Monday, June 30, 2014

Icefall by Matthew J. Kirby...

Title- Icefall (Audio-book review).
Author- Matthew J. Kirby.
Publish date- 2011. 
Publisher- Scholastic Audio Books.

Review time...

(A Brief) Synopsis:
Solveig, Ossa and Harrold, siblings and the children of a powerful king, are sent to live in a remote, icy part of their father's kingdom when he goes to war, a way of being kept safe, but soon their place of safety becomes one of danger.

What I thought:
Had this been a book I was reading and not listening to whilst I completed other tasks I would not have finished it. As it was, I wasn't sure if I was going to, after the first disc ended and I felt disconnect from the story, the characters, the land.
But I persevered, and while Icefall didn't suddenly embrace me with it's poerty of verse or exhilarating plot, I did grow fond of the story and invested myself in the finding out what/who was behind the treachery experienced in this mountain retreat.

There is a certain amount of beauty in the speech and thoughts of the characters in Icefall, though especially this applies to Solveig*, the narrator/protagonist, who sees the unfairness of acts and the beauty of life, who tries to understand with an honestly, a simplicity, that makes it all seem quite easy. She is understandable and, being the second daughter of a king, she knows that she will never be important in the way her older and very beautiful sister, Ossa, is, or the way her younger brother Harrold, the future king, is. She has understood her position for a long time, yet cannot help but yearn for the knowledge that she is useful.
At times Solveig's thoughts and pronounces did come across as being whiney, but even as they did I understood where she spoke from, patricularly towards the end.

The plot I hoped would go a little faster, since I did feel a keenness to know what lay in wait for the characters, but though it kept a regular (and inching on slow) pace, the things filling the time, happenings and thoughts and tales, a journey of growth for more than one of the characters, they were important and often quite beautiful.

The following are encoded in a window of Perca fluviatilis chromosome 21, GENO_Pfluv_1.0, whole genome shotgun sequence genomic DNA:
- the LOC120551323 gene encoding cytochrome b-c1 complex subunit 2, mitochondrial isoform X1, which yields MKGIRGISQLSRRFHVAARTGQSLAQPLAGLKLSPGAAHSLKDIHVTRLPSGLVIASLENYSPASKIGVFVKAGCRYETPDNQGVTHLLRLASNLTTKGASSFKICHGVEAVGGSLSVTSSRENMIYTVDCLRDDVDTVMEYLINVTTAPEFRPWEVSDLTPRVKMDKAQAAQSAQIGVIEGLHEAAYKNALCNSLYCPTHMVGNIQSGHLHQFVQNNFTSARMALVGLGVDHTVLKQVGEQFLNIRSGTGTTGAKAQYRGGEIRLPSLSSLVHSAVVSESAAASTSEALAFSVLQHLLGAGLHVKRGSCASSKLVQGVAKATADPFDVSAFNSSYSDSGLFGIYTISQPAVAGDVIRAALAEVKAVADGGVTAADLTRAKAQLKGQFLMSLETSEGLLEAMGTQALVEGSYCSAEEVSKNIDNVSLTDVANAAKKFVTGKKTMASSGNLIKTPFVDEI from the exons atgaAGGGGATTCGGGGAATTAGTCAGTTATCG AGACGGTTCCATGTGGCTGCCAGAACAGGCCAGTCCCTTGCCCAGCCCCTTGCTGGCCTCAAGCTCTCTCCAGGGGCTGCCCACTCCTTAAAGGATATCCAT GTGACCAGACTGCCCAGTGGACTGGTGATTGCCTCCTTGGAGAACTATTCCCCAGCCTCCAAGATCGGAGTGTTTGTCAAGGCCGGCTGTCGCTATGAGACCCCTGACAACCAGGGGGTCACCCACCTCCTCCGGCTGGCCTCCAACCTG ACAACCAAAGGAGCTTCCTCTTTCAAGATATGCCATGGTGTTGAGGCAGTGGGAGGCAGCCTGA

I do feel a bit of disjoint to this story, still, and feel like it definitely could have worked better for me, but I enjoyed, for the most part, my time with it.

Rating: This lies between Hmm and Ooh, very good.
Sometimes beautiful, sometimes laborious, touching and filled with truths that aren't always so easy to see, I enjoyed Icefall, just not always.

*Note that, since I heard the names and didn't read them, they no doubt are spelt wrong. Solveig is the only correct spelling, since I looked it up before writing this.


  1. I'm often a lot more forgiving with audiobooks than I am with print books because usually I'm listening to them when I'm driving or doing the dishes and you know, most things are more interesting that sitting in peak hour traffic and the like.

    But they can then also fall victim to a poor narrator or a pacing or voices that don't quite click with me. I automatically downgrade anything with an American accent because on tape I find them a lot more grating and isolating than I have ever found when speaking face to face with an American. But instantly jokes become less funny, sarcasm becomes trying too hard (especially ironic when listening to paranormal romance books because I don't find that when I'm reading them myself).

    As you know, reading Hunger Games for myself didn't work out well, but I did make it through the audiobooks. But my friend that LOVES the books thinks the audiobooks are terrible and that the pacing and emphasis on sentences is off.

    Audiobooks are funny.

    That is all. :)

    1. Oh, I listen to music when doing the dishes! The Eurovision CD's are really great to wash things to, I assure you.

      I think audiobooks can be really difficult to get right, but if they are right then it can often be memorable! It's often interesting to see how different an accent is to how you imagined it, and then finding a name pronounced completely different. That latter one can just be unsettling, though. (:

  2. Glad to hear there was a beauty in the writing, even though Solveig was a little whiny at times. Sounds like an interesting book, I'm glad you enjoyed it overall.

    1. Thanks, Jeann! It's a really interesting book and I feel more fond of it now, after a couple of months; it's the kind of book that stands alone well, but I could definitely go back for a sequel to see where these characters stand.


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